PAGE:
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Fourth Day, Novel I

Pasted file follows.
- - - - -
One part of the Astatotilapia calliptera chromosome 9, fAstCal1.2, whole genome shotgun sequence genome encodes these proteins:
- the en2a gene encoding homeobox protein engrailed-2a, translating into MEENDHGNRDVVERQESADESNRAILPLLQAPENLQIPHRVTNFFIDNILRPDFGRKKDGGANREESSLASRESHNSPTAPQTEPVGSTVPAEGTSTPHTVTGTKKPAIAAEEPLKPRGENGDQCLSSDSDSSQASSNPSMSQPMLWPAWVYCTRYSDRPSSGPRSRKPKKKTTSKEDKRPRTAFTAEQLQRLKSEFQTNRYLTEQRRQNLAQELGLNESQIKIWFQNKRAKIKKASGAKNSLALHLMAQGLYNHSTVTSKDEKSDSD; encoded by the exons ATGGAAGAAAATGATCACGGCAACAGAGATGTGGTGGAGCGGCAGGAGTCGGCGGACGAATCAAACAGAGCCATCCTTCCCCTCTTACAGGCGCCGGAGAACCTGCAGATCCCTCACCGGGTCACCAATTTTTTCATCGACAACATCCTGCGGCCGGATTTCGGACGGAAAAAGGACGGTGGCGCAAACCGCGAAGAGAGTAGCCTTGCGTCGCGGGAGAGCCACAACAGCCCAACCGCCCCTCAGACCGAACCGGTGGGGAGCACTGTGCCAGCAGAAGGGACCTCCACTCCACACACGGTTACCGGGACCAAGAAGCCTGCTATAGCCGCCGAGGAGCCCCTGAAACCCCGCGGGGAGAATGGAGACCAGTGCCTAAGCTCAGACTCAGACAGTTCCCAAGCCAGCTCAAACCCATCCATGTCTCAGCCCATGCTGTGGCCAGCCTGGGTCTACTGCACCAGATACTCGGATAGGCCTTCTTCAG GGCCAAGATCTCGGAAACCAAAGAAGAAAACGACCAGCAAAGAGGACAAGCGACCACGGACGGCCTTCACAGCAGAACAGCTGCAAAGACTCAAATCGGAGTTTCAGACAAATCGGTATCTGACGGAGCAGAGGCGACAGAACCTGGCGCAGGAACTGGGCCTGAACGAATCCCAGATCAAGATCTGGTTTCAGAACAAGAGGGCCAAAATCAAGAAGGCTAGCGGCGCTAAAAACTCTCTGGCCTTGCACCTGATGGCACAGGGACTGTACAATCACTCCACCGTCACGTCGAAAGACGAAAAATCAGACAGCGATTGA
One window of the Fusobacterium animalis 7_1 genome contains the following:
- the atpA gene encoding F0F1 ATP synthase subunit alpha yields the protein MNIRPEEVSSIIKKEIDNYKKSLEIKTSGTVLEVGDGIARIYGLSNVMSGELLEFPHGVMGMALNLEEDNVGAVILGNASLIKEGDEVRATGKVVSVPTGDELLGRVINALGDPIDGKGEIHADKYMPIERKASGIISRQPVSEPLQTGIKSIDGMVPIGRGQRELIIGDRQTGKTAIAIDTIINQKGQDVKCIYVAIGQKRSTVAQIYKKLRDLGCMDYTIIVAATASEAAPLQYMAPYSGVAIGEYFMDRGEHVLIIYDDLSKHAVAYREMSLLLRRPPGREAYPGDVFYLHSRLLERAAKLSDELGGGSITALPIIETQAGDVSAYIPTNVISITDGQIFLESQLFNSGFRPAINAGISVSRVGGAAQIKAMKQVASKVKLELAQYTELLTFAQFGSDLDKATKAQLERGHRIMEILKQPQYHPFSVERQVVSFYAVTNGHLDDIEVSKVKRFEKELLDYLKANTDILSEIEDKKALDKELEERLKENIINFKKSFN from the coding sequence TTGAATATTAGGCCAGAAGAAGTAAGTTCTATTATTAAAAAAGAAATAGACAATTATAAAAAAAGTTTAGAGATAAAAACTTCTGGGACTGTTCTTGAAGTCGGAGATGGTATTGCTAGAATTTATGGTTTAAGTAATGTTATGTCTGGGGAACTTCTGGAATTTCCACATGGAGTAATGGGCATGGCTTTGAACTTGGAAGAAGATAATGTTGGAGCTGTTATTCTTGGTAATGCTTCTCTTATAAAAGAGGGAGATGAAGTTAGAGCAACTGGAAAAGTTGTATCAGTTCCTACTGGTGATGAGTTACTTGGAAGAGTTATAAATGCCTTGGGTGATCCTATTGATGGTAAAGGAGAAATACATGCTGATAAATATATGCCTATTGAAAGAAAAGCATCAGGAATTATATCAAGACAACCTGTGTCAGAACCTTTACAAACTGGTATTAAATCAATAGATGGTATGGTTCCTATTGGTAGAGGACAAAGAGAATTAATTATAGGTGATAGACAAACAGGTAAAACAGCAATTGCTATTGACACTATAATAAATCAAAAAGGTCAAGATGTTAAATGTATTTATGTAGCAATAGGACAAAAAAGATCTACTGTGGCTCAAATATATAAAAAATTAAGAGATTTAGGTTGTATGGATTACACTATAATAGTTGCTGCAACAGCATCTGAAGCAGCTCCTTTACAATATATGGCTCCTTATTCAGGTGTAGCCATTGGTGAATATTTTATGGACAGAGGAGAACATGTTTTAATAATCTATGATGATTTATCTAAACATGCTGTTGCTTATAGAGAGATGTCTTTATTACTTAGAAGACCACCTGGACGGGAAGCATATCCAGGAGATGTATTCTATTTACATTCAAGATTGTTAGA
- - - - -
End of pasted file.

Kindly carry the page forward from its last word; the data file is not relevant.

[055] Having thus spoken, she bowed herself low over the cup; and, while no womanish cry escaped her, 'twas as if a fountain of water were unloosed within her head, so wondrous a flood of tears gushed from her eyes, while times without number she kissed the dead heart. [056] Her damsels that stood around her knew not whose the heart might be or what her words might mean, but melting in sympathy, they all wept, and compassionately, as vainly, enquired the cause of her lamentation, and in many other ways sought to comfort her to the best of their understanding and power. [057] When she had wept her fill, she raised her head, and dried her eyes. Then: "O heart," said she, "much cherished heart, discharged is my every duty towards thee; nought now remains for me to do but to come and unite my soul with thine." [058] So saying, she sent for the vase that held the water which the day before she had distilled, and emptied it into the cup where lay the heart bathed in her tears; then, nowise afraid, she set her mouth to the cup, and drained it dry, and so with the cup in her hand she got her upon her bed, and having there disposed her person in guise as seemly as she might, laid her dead lover's heart upon her own, and silently awaited death. [059] Meanwhile the damsels, seeing and hearing what passed, but knowing not what the water was that she had drunk, had sent word of each particular to Tancred; who, apprehensive of that which came to pass, came down with all haste to his daughter's room, where he arrived just as she got her upon her bed, and, now too late, addressed himself to comfort her with soft words, and seeing in what plight she was, burst into a flood of bitter tears. [060]To whom the lady: "Reserve thy tears, Tancred, till Fortune send thee hap less longed for than this: waste them not on me who care not for them. Whoever yet saw any but thee bewail the consummation of his desire? But, if of the love thou once didst bear me any spark still lives in thee, be it thy parting grace to me, that, as thou brookedst not that I should live with Guiscardo in privity and seclusion, so wherever thou mayst have caused Guiscardo's body to be cast, mine may be united with it in the common view of all." [061] The Prince replied not for excess of grief; and the lady, feeling that her end was come, strained the dead heart to her bosom, saying: "Fare ye well; I take my leave of you;" and with eyelids drooped and every sense evanished departed this life of woe. [062] Such was the lamentable end of the loves of Guiscardo and Ghismonda; whom Tancred, tardily repentant of his harshness, mourned not a little, as did also all the folk of Salerno, and had honourably interred side by side in the same tomb.